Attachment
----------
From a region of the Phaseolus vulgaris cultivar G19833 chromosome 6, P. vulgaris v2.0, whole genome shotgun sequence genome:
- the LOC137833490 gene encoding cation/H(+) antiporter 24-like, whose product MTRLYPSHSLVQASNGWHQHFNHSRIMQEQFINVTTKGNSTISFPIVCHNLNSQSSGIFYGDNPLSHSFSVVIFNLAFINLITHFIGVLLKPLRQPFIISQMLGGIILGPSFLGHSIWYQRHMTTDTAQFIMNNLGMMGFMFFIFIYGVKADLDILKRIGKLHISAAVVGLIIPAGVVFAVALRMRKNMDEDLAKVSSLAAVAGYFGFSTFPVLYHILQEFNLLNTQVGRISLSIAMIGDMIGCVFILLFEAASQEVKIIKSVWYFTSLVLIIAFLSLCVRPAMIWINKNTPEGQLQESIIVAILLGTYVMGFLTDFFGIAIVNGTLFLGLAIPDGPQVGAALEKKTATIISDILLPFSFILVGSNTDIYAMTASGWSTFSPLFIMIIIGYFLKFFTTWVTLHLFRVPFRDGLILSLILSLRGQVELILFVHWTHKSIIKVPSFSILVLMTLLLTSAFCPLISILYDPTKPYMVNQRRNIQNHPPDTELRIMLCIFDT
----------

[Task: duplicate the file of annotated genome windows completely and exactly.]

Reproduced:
From a region of the Phaseolus vulgaris cultivar G19833 chromosome 6, P. vulgaris v2.0, whole genome shotgun sequence genome:
- the LOC137833490 gene encoding cation/H(+) antiporter 24-like, whose product MTRLYPSHSLVQASNGWHQHFNHSRIMQEQFINVTTKGNSTISFPIVCHNLNSQSSGIFYGDNPLSHSFSVVIFNLAFINLITHFIGVLLKPLRQPFIISQMLGGIILGPSFLGHSIWYQRHMTTDTAQFIMNNLGMMGFMFFIFIYGVKADLDILKRIGKLHISAAVVGLIIPAGVVFAVALRMRKNMDEDLAKVSSLAAVAGYFGFSTFPVLYHILQEFNLLNTQVGRISLSIAMIGDMIGCVFILLFEAASQEVKIIKSVWYFTSLVLIIAFLSLCVRPAMIWINKNTPEGQLQESIIVAILLGTYVMGFLTDFFGIAIVNGTLFLGLAIPDGPQVGAALEKKTATIISDILLPFSFILVGSNTDIYAMTASGWSTFSPLFIMIIIGYFLKFFTTWVTLHLFRVPFRDGLILSLILSLRGQVELILFVHWTHKSIIKVPSFSILVLMTLLLTSAFCPLISILYDPTKPYMVNQRRNIQNHPPDTELRIMLCIFDT